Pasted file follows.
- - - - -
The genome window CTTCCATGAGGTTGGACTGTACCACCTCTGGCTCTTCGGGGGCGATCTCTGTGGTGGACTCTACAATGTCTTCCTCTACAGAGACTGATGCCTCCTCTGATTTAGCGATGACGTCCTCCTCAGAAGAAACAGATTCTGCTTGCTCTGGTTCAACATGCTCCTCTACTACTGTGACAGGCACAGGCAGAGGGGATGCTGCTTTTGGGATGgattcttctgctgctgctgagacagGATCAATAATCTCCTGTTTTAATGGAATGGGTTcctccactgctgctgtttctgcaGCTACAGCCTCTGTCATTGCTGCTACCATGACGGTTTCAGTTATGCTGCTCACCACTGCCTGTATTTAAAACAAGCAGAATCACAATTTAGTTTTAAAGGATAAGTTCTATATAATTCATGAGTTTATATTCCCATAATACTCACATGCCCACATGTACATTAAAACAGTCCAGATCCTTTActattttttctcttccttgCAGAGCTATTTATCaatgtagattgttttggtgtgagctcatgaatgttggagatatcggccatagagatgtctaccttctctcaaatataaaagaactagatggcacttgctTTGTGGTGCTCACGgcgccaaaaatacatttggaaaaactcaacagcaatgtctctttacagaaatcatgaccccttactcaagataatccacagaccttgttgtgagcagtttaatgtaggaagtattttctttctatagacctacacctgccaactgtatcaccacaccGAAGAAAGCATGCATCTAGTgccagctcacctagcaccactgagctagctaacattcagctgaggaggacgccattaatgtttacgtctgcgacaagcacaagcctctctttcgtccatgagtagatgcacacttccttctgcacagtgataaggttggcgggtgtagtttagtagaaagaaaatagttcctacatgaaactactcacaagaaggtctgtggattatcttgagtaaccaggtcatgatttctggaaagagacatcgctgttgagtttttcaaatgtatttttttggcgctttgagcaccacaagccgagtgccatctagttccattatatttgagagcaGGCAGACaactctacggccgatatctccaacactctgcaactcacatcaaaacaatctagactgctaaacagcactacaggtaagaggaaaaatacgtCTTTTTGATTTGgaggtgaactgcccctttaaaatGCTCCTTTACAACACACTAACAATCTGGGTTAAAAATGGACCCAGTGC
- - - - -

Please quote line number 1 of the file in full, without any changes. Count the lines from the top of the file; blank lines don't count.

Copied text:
The genome window CTTCCATGAGGTTGGACTGTACCACCTCTGGCTCTTCGGGGGCGATCTCTGTGGTGGACTCTACAATGTCTTCCTCTACAGAGACTGATGCCTCCTCTGATTTAGCGATGACGTCCTCCTCAGAAGAAACAGATTCTGCTTGCTCTGGTTCAACATGCTCCTCTACTACTGTGACAGGCACAGGCAGAGGGGATGCTGCTTTTGGGATGgattcttctgctgctgctgagacagGATCAATAATCTCCTGTTTTAATGGAATGGGTTcctccactgctgctgtttctgcaGCTACAGCCTCTGTCATTGCTGCTACCATGACGGTTTCAGTTATGCTGCTCACCACTGCCTGTATTTAAAACAAGCAGAATCACAATTTAGTTTTAAAGGATAAGTTCTATATAATTCATGAGTTTATATTCCCATAATACTCACATGCCCACATGTACATTAAAACAGTCCAGATCCTTTActattttttctcttccttgCAGAGCTATTTATCaatgtagattgttttggtgtgagctcatgaatgttggagatatcggccatagagatgtctaccttctctcaaatataaaagaactagatggcacttgctTTGTGGTGCTCACGgcgccaaaaatacatttggaaaaactcaacagcaatgtctctttacagaaatcatgaccccttactcaagataatccacagaccttgttgtgagcagtttaatgtaggaagtattttctttctatagacctacacctgccaactgtatcaccacaccGAAGAAAGCATGCATCTAGTgccagctcacctagcaccactgagctagctaacattcagctgaggaggacgccattaatgtttacgtctgcgacaagcacaagcctctctttcgtccatgagtagatgcacacttccttctgcacagtgataaggttggcgggtgtagtttagtagaaagaaaatagttcctacatgaaactactcacaagaaggtctgtggattatcttgagtaaccaggtcatgatttctggaaagagacatcgctgttgagtttttcaaatgtatttttttggcgctttgagcaccacaagccgagtgccatctagttccattatatttgagagcaGGCAGACaactctacggccgatatctccaacactctgcaactcacatcaaaacaatctagactgctaaacagcactacaggtaagaggaaaaatacgtCTTTTTGATTTGgaggtgaactgcccctttaaaatGCTCCTTTACAACACACTAACAATCTGGGTTAAAAATGGACCCAGTGC